We have been in this place about four weeks, and have labored night and day for the salvation of this people, with all diligence and patience, seeking the face of the Lord always. We frequently mourn and weep before the Lord for this generation: But we are men and all that we can do is to set the truth before the people, and then they are left agents unto themselves and are at liberty to choose life or death: and in this thing there is joy to that servant who has the dispensation of the gospel committed to him in these last days: that the servants of God are not compelled to save all mankind, (as some of the sectarians would have it); but preach the truth that such as will come may come and partake of the tree of life.—And they will have to save themselves, by obeying the truth in all things.
We have baptized nineteen in this place, and fourteen of that number we have baptized since we last wrote. May the Lord have mercy on us all, even so: Amen.
To John Whitmer, Esq.
KIRTLAND, Sept. 17, 1835.
After a short illness, of which I am recovering, I would inform you, that since I wrote from Green county, Ia. I have labored about six weeks in that place, for the good of my fellow men. When I came to Eel River church in said county, I found a small band of Latter Day Saints, say ten in number, somewhat weak in the faith. There had been once a large church here, but the greater part of the members had removed to Missouri; so that the remaining few were like sheep without a shepherd. During my short stay here I baptized 18, and ordained one teacher. The brethren desire if any travelling elder passes that way he would call and tarry a season. I have been engaged in my mission, since I left home last fall, nearly ten months.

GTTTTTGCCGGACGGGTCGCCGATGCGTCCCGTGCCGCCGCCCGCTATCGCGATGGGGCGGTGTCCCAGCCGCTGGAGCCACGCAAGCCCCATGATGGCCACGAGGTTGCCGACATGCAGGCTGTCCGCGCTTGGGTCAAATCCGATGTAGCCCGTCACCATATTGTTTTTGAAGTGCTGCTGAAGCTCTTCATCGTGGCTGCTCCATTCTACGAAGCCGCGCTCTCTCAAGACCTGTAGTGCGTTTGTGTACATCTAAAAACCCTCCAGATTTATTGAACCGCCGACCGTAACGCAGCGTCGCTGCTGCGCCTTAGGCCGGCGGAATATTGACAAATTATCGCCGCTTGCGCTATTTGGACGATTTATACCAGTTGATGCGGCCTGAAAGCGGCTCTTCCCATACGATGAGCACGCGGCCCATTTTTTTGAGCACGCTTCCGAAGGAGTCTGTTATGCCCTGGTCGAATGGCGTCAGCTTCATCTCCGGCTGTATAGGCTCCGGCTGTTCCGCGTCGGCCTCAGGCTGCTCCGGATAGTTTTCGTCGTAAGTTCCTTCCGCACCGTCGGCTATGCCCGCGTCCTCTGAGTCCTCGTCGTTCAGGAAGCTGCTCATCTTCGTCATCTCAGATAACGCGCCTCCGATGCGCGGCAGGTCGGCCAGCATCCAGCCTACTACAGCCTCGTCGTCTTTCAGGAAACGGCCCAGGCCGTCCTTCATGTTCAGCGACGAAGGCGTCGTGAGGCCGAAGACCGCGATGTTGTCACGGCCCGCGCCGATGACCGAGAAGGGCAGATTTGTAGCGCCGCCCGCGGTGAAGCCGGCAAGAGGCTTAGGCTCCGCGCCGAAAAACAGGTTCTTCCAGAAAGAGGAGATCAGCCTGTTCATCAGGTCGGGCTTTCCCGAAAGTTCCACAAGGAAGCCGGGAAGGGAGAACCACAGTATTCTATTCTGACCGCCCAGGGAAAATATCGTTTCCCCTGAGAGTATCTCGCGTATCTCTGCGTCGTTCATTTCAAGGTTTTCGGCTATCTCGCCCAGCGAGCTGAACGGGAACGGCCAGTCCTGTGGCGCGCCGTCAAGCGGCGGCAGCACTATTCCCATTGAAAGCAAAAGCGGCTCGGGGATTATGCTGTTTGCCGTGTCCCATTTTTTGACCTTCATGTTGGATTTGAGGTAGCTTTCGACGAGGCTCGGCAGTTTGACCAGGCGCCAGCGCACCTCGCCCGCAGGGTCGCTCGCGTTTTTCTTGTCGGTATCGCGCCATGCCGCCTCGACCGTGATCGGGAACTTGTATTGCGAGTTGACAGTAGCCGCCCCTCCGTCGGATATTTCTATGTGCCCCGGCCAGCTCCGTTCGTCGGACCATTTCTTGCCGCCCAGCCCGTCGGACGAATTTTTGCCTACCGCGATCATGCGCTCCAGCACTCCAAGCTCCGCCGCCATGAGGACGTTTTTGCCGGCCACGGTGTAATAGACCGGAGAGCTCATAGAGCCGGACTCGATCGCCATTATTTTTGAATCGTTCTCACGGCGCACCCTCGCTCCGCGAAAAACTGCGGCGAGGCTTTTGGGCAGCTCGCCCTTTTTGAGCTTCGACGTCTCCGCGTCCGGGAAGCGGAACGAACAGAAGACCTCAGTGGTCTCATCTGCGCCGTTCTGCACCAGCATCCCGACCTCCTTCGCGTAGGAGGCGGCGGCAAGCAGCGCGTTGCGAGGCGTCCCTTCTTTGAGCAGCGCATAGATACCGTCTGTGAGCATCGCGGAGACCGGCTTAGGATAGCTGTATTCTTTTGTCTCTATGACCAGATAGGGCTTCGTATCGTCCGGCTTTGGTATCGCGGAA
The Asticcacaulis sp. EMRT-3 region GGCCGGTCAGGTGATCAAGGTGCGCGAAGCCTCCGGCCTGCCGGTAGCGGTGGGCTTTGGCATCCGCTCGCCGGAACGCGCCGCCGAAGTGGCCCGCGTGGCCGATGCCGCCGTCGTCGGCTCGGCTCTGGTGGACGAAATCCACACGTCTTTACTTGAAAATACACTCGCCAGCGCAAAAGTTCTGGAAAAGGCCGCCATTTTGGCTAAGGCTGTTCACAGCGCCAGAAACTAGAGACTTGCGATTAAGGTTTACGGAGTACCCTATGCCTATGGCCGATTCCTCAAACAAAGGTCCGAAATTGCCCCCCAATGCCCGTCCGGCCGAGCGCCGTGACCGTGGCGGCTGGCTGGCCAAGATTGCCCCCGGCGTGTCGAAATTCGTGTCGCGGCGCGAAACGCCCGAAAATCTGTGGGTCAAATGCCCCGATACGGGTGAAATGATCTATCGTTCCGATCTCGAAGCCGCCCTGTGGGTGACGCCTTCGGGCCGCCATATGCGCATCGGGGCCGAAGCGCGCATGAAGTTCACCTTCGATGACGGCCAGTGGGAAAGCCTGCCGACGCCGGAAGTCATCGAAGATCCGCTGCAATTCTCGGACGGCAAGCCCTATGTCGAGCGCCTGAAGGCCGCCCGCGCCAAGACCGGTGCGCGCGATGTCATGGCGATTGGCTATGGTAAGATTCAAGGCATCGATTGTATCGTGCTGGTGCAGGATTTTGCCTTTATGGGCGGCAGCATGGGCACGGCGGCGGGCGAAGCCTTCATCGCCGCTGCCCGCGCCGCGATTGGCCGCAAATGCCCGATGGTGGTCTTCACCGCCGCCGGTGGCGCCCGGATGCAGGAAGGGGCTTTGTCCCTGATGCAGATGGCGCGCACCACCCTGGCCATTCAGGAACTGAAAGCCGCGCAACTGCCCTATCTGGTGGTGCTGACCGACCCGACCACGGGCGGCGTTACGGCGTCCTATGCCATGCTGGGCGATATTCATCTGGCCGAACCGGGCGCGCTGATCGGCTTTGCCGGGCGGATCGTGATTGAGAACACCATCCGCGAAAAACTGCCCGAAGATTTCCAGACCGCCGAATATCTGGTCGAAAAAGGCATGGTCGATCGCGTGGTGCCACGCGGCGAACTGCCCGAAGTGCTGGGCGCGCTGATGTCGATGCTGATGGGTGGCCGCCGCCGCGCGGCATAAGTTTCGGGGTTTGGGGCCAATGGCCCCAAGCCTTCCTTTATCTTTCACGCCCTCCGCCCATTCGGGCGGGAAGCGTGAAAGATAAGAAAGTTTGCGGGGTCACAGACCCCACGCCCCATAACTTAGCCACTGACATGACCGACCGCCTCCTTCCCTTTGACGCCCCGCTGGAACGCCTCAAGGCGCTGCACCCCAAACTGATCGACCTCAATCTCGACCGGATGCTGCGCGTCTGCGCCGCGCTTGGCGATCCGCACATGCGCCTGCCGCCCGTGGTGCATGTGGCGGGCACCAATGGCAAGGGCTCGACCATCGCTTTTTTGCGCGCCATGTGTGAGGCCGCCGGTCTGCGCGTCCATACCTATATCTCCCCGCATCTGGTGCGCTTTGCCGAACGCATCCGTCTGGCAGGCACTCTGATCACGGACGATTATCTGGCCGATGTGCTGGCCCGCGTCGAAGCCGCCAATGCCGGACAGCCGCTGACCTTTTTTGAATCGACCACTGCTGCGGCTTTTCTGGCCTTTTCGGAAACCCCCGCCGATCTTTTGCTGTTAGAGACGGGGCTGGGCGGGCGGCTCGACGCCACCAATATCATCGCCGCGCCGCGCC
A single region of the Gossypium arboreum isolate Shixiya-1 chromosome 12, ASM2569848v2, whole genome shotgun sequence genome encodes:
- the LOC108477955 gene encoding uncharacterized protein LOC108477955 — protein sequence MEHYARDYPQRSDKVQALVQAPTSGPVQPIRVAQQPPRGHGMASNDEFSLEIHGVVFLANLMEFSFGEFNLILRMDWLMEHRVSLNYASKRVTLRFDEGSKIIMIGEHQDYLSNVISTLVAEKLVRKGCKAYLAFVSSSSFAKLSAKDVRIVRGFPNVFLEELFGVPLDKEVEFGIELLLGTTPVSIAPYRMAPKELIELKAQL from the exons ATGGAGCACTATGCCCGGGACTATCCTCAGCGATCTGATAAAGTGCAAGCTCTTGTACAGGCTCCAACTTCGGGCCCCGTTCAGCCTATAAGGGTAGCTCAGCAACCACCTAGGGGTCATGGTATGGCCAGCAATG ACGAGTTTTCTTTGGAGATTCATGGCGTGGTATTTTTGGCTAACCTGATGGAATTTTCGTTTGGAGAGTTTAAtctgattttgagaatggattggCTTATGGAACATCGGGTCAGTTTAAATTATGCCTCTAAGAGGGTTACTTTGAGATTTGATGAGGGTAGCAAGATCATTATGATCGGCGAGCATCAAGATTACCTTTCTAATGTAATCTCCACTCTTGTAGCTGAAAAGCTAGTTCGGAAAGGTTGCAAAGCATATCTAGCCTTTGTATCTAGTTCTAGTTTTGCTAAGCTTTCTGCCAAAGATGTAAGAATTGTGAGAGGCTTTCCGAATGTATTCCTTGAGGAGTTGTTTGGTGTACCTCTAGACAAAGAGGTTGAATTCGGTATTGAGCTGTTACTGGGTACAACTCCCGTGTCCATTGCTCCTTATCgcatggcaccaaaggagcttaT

G. M. HINKEL.
To John Whitmer.
Extracts of Conference Minutes.
Council met in Kirtland, Sept. 28: and took into consideration the case of Elder G. Bishop, who had previously been suspended by the travelling council, for interpreting some passages of Scripture in an improper manner; and also for persisting in said erroneous opinions, &c. He made a humble confession and asked the forgiveness of the councils and the church; and promised to do better for the future. He was forgiven, restored and received in fellowship.*
*The points on which Elder Bishop was suspended, were not points on the gospel, as we know of; but of some other mysterious passages: for instance one respecting the two witnesses: Rev. chap. XI. He stated that J. Smith, jr. and O. Cowdery were the two persons alluded to, &c. which is incorrect.
Also, Elder P. H. Young, who had been disfellowshipped by the High Council, for alleged improper conduct, personally appeared before said council; and the charge not being sustained, he was honorably acquitted, and restored to his former standing and fellowship.
WARREN PARRISH, Clerk.
Minutes of a Conference held at Black River, Sept. 19, 1835.
After being organized according to order, the conference proceeded to business. Six small branches were represented as composing this conference.
There have been 28 members added to these several branches since our last conference of June 19.
Resolved,—That the next conference of this district, be held in the village of Lerayville, Jefferson co. on the second Tuesday of January 1836; commencing at 10 o'clock, A. M. And also public preaching the Sabbath following, at 10 o'clock, A. M.
D. W. PATTON, President.
J. Blakesly, Clerk.